The Water Research Center at Tennessee Technological University has developed a user- friendly model, the Water Quality Index Model (WQIM), to provide a tool to evaluate the environmental and economic effects of land use changes in a watershed. The model uses readily available information such as land use/land cover data from USGS, soils from USDA-NRCS, groundwater (USGS, TDEC when available), as input data. The model is Arcview-based and is constructed from several modules derived from other environmental computer models such as USDA's AGNPS (non-point source runoff), USGS's MODFLOW (groundwater flows), USEPA's HSPF (instream processes) among others. The model is menu driven, will run on a PC, and takes about 5-10 minutes to process. The model analysis distills the simulation of the environmental input into a single index, the Water Quality Index (WQI), allowing easy interpretation. The WQI model allows quick evaluation of the effects of land use changes on the water quality in a stream.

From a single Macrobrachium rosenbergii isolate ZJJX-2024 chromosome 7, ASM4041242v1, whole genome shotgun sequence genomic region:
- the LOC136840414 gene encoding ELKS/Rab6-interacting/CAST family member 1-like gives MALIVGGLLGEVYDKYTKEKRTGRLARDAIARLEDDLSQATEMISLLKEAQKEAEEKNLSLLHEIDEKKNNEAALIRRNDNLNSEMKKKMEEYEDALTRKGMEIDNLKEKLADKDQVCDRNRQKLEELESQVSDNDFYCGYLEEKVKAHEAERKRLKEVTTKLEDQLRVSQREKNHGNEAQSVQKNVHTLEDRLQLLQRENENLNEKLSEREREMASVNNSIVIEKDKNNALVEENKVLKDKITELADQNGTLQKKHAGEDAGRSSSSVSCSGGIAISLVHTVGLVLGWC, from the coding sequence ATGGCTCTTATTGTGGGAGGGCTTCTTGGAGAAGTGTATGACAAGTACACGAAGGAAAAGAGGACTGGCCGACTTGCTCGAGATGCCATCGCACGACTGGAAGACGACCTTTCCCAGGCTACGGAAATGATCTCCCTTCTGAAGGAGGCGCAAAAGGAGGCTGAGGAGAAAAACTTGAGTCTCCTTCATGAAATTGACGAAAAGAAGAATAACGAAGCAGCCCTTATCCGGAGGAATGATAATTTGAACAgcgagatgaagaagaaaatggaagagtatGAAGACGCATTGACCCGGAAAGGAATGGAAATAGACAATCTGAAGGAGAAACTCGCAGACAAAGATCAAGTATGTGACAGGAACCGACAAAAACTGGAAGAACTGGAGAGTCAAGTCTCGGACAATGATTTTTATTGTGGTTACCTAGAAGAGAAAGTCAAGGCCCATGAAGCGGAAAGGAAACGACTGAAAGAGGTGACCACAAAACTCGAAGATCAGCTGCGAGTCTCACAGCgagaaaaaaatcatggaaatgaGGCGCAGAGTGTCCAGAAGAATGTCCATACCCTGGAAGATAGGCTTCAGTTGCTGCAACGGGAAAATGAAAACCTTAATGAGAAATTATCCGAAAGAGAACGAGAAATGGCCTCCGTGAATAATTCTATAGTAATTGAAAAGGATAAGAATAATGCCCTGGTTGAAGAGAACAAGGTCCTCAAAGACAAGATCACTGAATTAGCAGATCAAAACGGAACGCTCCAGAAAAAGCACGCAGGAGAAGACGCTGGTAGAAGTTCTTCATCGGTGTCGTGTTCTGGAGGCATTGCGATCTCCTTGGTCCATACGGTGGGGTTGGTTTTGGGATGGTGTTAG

The WQI model is documented and described in more detail in the Water Research Center of Tennessee Technology University's web site. A case study is described wherein the city of Pulaski, TN was able to avoid a costly water treatment plant upgrade by making land use changes in the watershed. The URL for this site is http://www.tntech.edu/www/acad/wrc/projects/wqi/index.htm.

West Virginia's Stream Management Programs

Mike Hoeft, West Virginia Department of Natural Resources, Route 1, Box 484, Point Pleasant, WV 25550, (304) 675-0871, FunFisherman@Prodigy.Net